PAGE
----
“By shifting our consciousness into the present, we are able to quieten down the chatter in our mind and invite stillness and balance into our entire being”
The first and most important thing we do when we are born into this world is to take our first breath. And then we go on breathing involuntarily for the rest of our lives. As we grow older, we come to learn that in order to stay alive, we must continue to breathe. As a young girl, one of my fondest memories was pretending to be a mermaid in my uncle’s pool. I would spend hours swimming around and trying to hold my breath underwater for as long as I could. My breath hold time got better but I always knew there would come a point where I would have to swim to the surface to inhale that life giving oxygen that, in all honesty, I really didn’t think that much about at all.
Breath is Life
We are all very aware that breathing is an exercise which is vital to our life and we know that if we stop breathing for a short time, we can experience brain damage and even death.
Breathing for most people is instinctual, it’s involuntary and it’s unconscious. But what happens when we start to focus on our breath? Take 30 seconds now to sit and take some long and deep inhales and exhales. Feel your lungs inflate as your abdomen and your chest rise and fall. Listen only to your breath and forget about everything else that is going on around you. Just for 30 seconds.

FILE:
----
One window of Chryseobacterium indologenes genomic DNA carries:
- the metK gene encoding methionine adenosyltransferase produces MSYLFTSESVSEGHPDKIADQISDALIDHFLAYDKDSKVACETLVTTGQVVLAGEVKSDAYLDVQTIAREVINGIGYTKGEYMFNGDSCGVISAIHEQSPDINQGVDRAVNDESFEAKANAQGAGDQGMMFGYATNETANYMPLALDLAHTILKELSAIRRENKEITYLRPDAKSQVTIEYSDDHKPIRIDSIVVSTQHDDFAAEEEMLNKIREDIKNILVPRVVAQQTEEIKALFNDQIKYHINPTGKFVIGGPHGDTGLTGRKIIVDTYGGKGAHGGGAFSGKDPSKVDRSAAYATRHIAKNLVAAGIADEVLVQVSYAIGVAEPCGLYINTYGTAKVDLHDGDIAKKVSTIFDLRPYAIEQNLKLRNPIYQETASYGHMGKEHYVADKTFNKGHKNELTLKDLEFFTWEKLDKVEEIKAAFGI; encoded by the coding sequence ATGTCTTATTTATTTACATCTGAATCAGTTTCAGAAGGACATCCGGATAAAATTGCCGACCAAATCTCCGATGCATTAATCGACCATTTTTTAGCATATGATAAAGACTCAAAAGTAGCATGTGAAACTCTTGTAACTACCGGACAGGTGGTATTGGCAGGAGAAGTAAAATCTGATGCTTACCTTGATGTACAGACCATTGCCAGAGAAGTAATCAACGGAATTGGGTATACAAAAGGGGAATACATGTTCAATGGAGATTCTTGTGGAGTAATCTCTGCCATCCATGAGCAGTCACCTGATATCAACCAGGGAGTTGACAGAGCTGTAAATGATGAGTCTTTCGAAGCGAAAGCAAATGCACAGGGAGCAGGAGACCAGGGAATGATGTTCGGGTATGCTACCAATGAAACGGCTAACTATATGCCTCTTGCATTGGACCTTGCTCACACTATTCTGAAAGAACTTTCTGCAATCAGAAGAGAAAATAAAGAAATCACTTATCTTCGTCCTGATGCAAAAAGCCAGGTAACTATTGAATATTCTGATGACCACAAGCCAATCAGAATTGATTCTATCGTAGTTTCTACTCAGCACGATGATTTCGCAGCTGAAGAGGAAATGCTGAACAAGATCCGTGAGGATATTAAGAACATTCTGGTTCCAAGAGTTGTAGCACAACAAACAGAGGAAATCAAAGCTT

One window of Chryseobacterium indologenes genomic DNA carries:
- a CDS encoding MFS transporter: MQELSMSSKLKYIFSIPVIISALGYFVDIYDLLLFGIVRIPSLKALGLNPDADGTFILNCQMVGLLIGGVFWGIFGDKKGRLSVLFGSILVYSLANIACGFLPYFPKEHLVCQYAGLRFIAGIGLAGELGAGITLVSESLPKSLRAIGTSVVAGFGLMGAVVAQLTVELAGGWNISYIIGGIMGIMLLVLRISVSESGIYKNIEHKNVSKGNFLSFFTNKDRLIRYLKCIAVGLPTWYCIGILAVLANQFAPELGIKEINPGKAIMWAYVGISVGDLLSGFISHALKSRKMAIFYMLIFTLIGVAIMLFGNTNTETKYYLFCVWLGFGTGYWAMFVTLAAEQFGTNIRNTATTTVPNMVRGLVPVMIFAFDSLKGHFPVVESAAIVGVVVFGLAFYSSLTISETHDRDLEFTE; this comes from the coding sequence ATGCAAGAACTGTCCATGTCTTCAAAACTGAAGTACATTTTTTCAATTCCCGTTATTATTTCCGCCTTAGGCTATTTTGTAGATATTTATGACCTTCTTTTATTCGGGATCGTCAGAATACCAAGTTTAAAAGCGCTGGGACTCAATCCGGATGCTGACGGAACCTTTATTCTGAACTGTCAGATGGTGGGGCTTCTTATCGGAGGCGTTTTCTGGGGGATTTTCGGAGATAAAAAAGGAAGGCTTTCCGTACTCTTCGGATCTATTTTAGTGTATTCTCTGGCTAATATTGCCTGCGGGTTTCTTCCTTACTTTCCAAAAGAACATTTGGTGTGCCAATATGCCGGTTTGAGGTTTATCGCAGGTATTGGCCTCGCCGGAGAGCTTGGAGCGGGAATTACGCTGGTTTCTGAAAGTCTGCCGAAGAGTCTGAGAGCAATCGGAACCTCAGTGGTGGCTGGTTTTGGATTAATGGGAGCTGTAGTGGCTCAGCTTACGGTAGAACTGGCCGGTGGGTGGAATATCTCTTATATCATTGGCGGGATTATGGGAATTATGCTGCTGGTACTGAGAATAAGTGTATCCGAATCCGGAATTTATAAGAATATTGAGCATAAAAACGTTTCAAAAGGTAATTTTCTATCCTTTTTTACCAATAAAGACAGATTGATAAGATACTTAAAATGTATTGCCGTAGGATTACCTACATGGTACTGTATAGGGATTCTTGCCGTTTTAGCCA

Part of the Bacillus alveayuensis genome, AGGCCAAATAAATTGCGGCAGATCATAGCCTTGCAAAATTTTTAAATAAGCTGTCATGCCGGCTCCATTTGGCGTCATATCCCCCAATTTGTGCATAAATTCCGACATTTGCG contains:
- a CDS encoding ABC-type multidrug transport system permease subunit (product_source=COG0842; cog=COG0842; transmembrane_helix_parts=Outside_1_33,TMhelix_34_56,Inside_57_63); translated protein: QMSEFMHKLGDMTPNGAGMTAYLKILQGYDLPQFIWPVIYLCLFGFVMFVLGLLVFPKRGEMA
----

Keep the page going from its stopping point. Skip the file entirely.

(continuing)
How do you feel?
Do you feel a little calmer than you may have 30 seconds ago? Do you feel a little more centred, possibly more balanced?
It’s incredible how just breathing in a conscious way can change our whole attitude in a matter of seconds.
The Breath in Today’s World
Many factors can affect our breathing patterns such as weather, pollution and respiratory disease but generally speaking, if we breathe in an effective way, our breath will be calm, steady and rhythmic. It will feel easy to breathe and we will be able to fill our lungs with enough air and be able to direct our breath down into our lower abdomen as well as our chest.
In today’s modern world however, many of us use only our chest for breathing without even realising it. We breathe shallow rather than deeply and we don’t make use of the full capacity of our lungs or our diaphragm. Afflictions such as stress, anxiety and fear, being overworked and overtired have encouraged us to form this habit for shallow breathing.
That’s where adopting breathing practices into your daily life can really help to change your state of mind as well as improve your overall health.
Pranayama – controlled and regulated breathing.
Prana – vital life force energy or in some instances – the breath.
Yama – control or restraint.
Pranayama is an important and essential part of yoga. By practicing pranayama, we are able to make use of the full capacity of our lungs, allowing more oxygen into not only our lungs but also our heart, brain and entire circulatory system.
There are a whole host of physiological and psychological benefits that come from a daily pranayama practice. Not only will it improve lung function but it will also tone and stimulate internal organs such as the kidneys. It will flush out built up toxins and release vital energy or prana back into our system. It can also quickly reduce stress, regulate moods, improve sleep patterns and improve concentration and focus.